Operation K9 – the RSL’s assistance dog initiative for veterans afflicted with post-traumatic stress and anxiety disorders – has celebrated its second graduating class. Five dogs, and their equally well trained new owners, received their diplomas after intensive instruction from the Royal Society for the Blind (RSB) training team.
It’s an expensive enterprise, made possible by public donations and by sponsorship from two defence technology companies: Saab Australia and Daronmont Technologies. In addition, a number of Sub-branches and supporter groups have chosen Operation K9 as their major fundraising objective of the moment.
At last Friday’s graduation ceremony, a cheque for $25,000 (the total cost of training just one dog) was presented by a 2015 graduate, Major Peter Checkley. He and his wife Jenny, travelling with assistance dog Ruby, raised the money through a vigorous interstate promotional campaign.
The dogs’ skills – instilled by RSB expertise – are remarkable. They can even be trained to switch on a light when a veteran is experiencing a nightmare.
“Operation K9 is a tangible demonstration of what the RSL does in caring for returned service people,” says the Chief Executive of the RSL (SA/NT), Julia Langrehr. “It’s our way of giving back to those who have given so much for us. The feedback from clients is that the dogs have fundamentally changed their lives and the lives of their families, to the point where they can’t begin to imagine what life was like before the dogs arrived – or what it would be like without them.”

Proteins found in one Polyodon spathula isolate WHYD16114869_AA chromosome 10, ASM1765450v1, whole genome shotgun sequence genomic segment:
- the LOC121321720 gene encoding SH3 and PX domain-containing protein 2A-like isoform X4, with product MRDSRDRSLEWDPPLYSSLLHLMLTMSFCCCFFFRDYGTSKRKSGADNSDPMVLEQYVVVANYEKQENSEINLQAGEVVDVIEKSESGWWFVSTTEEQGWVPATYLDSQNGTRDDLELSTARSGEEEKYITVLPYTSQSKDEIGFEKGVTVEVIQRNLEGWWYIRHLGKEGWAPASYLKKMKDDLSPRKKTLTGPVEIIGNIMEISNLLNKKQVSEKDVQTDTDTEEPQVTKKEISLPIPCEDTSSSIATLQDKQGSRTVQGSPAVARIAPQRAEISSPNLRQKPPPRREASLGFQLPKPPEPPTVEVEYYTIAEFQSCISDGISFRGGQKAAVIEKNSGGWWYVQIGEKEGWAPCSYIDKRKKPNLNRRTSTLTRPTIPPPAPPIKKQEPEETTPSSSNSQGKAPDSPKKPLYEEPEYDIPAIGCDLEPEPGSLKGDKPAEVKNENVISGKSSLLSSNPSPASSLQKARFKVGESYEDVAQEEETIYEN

As the RSL puts it: dogs have been trained to help people who cannot see – now, some are being trained to help those who have seen too much. Pictured above are Dusty Goodluck & Isaac; Jace Falkenberg & Verdi; Brendan Larkin & Watson; Sam Hooper & Wallace; and a RSB volunteer with Valour.